Wednesday, November 23, 2011

How to Sprout Your Own Beans

Please go to this website and view the slideshow on how to sprout your own beans. It's surprisingly easy and your body will appreciate your efforts, as this method makes them more easily digestible. Although I do want to give a disclaimer because sprouting beans have become all the rage nowadays, but keep in mind that every person is different. This is probably the best way to have beans, however not everyone is well suited for beans. For example, my yoga instructor is an unfavorable candidate. According to Chinese medicine, she's recommended to stay away from beans due to some internal state. I can't remember what the details anymore. My point is that if you try them and find that your body doesn't agree to it, don't eat it.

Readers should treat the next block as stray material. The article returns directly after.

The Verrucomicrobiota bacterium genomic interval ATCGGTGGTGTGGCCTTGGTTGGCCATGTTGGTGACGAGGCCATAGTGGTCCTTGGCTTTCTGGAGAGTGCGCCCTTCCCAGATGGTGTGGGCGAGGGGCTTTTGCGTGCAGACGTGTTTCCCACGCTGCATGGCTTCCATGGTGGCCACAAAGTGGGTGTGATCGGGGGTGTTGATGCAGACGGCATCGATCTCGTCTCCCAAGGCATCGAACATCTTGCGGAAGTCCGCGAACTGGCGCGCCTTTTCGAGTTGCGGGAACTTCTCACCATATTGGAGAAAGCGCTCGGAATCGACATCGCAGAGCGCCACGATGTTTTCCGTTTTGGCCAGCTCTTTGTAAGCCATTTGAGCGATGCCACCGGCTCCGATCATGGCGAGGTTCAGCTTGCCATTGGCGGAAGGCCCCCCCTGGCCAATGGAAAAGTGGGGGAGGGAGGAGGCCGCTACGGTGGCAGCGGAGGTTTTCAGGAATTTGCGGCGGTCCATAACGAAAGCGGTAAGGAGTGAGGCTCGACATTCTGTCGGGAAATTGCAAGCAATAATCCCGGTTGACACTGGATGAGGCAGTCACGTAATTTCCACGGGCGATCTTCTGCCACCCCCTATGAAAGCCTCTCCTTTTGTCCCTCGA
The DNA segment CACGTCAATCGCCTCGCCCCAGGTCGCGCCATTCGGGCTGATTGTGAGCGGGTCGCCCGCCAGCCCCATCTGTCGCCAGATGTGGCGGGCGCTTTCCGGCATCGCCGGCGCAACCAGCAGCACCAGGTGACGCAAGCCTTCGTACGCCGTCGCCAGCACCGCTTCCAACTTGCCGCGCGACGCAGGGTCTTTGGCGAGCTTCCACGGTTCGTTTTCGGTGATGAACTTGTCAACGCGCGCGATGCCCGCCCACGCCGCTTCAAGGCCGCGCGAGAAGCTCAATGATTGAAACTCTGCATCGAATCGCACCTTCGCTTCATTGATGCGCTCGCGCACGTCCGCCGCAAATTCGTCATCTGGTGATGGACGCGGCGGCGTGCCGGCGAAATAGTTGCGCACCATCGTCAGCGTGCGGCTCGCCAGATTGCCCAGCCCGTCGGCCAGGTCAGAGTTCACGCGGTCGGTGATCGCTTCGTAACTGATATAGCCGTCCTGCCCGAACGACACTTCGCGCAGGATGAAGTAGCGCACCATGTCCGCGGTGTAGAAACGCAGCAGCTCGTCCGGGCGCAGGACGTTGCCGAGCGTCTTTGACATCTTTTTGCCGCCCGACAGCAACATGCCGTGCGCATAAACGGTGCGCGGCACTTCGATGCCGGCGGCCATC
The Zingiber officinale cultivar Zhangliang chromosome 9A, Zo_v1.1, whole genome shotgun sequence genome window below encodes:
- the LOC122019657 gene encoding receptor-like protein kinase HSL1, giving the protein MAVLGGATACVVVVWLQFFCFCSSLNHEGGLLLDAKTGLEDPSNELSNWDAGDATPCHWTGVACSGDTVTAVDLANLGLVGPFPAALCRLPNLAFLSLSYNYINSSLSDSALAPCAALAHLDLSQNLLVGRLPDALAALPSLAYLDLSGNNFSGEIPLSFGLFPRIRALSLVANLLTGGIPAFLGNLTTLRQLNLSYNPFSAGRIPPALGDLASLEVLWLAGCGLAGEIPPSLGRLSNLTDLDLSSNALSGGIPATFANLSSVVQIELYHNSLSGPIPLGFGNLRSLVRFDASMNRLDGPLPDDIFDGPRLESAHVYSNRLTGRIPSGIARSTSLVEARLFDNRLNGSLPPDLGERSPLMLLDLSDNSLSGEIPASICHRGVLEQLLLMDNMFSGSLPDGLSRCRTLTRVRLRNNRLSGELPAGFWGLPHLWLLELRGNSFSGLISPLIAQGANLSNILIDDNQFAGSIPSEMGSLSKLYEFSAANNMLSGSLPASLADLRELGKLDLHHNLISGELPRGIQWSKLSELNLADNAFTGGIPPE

Monday, June 13, 2011

Roasted Cauliflowers

I enjoy cauliflowers but for some reason it's not something I eat regularly. When I came across one, I wanted to roast it because roasting vegetables is probably my favorite way to enjoy many of them. Plus I've never tried them roasted before. It's delightfully delicious. It tastes like cauliflower but better. And this recipe was beautifully lemony. It's a great addition to many dishes but I ate them by itself. Since it's insanely easy to make, it's a recipe I think everyone should know. It's the ideal go to side dish.

1 head cauliflower
2-3 cloves garlic, minced
Fresh lemon juice to taste
Extra-virgin olive oil
Salt and pepper to taste

Preheat the oven to 400 degrees F. Cut the cauliflower into florets and place it in a single layer in an oven proof baking dish. I mince garlic effortlessly by grating peeled garlic right over the dish. It works wonders! Drizzle extra-virgin olive and lemon juice over cauliflower. Salt and pepper to taste. Roast for 25-30 minutes or until the top is lightly browned. It tastes better when it's slightly darkened. Test with a fork for desired doneness. It should pierce the skin easily.